Goal-directed behavior in individuals with mild Parkinson's disease: Role of self-efficacy and self-regulation

Sule Tinaz, Mohamed Elfil, Serageldin Kamel, Sai S. Aravala, Elan D. Louis, Rajita Sinha

Research output: Contribution to journalArticlepeer-review

Abstract

Introduction: Deficits in goal-directed behavior are common in individuals with Parkinson's disease (PD) and have been ascribed to apathy. In addition to apathy, individuals' beliefs in their competence (self-efficacy) and capacity to regulate emotions, thoughts, and actions (self-regulation) are critical skills for goal-directed behavior. We investigated these skills and their relationship to motor and non-motor symptoms in individuals with PD. We also examined the neural correlates of these skills using functional magnetic resonance imaging (fMRI). Methods: We enrolled 35 subjects with mild PD (Hoehn and Yahr stage ≤2.5) and used the new general self-efficacy (NGSES) and self-regulation scales (SRS). We correlated the scores on these scales with measures of cognition, anxiety, depression, apathy, fatigue, quality of life, and disease burden using stepwise regression analyses. We collected resting-state fMRI data in a 3-Tesla scanner and computed the pairwise functional connectivity among nodes of major networks. We correlated the connectivity maps with the NGSES and SRS scores. Results: Our PD cohort demonstrated intact NGSES and SRS scores compared with respective population data. These scores showed significant negative correlation with apathy and disease burden. Stronger connectivity in the salience network and decoupling from the default mode network supported self-efficacy and self-regulation. Conclusions: Self-efficacy and self-regulation capacity seems preserved, but vulnerable to disease-related factors in individuals with mild PD. Educational programs cultivating this capacity could improve the coping skills of these individuals. Functional connectivity changes in salience and default mode networks may serve as neurobiological markers to demonstrate the effectiveness of such interventions.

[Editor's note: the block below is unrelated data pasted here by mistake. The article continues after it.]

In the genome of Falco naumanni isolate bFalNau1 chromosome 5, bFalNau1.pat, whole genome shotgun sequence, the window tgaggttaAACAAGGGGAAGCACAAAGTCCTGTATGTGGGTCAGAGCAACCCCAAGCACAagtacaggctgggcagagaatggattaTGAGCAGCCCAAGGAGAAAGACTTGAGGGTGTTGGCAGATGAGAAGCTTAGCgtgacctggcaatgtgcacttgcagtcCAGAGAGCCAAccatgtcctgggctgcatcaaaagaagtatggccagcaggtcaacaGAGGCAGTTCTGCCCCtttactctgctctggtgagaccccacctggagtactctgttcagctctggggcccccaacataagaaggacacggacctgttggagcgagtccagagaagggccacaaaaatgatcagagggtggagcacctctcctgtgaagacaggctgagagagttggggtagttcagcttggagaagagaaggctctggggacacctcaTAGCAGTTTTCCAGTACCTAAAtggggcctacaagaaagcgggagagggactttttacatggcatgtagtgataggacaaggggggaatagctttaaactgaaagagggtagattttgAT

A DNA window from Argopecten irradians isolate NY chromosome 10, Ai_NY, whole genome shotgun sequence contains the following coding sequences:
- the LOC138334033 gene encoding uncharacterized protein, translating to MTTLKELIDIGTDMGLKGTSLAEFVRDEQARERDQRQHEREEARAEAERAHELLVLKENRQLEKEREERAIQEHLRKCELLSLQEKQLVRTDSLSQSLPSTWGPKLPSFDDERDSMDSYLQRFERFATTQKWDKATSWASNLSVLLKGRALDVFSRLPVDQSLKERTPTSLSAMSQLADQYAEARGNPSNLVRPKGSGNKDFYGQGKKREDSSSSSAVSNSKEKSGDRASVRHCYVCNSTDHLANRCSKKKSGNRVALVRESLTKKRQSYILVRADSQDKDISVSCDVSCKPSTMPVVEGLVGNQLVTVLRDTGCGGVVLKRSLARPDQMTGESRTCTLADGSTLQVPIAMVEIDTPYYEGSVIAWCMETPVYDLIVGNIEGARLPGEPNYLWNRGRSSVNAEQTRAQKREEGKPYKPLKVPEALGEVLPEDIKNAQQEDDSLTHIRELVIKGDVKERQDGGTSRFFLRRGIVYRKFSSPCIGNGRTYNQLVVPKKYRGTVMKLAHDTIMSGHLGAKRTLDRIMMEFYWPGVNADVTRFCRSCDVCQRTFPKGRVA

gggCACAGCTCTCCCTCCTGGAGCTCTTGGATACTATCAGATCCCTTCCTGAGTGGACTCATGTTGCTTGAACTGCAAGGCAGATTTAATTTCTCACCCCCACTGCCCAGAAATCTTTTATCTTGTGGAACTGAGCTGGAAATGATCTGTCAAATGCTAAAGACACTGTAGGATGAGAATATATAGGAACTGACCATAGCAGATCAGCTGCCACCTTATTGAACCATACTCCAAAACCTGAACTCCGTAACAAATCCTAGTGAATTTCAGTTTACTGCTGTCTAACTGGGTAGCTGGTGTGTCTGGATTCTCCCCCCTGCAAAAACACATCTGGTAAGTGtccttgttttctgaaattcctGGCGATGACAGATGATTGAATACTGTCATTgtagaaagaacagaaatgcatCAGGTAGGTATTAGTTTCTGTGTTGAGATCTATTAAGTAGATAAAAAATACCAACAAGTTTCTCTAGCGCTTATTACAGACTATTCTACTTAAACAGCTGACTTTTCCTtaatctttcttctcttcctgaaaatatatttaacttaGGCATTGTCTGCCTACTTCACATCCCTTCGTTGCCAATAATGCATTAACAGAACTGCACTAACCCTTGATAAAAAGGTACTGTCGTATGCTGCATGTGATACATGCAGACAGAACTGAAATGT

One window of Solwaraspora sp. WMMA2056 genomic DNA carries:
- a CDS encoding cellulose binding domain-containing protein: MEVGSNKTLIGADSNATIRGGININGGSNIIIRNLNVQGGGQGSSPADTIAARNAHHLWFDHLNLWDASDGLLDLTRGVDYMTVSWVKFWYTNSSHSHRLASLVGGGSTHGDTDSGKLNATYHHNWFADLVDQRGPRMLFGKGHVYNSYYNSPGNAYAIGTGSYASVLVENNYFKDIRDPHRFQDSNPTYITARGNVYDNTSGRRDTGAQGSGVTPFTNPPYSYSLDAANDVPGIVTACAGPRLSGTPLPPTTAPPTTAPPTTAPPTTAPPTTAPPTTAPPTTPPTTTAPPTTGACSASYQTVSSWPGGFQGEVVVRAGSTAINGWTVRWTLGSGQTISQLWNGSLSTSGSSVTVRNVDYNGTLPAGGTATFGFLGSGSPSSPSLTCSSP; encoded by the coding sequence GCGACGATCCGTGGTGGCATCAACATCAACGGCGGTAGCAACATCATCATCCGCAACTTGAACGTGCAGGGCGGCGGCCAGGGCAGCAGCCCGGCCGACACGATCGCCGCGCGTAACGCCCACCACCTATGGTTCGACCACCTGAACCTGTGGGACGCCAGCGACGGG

Original languageEnglish (US)
Article number100051
JournalClinical Parkinsonism and Related Disorders
Volume3
DOIs
StatePublished - 2020
Externally publishedYes

Keywords

  • Apathy
  • Functional MRI
  • Neural networks
  • Parkinson's disease

ASJC Scopus subject areas

  • Clinical Neurology
  • Cellular and Molecular Neuroscience

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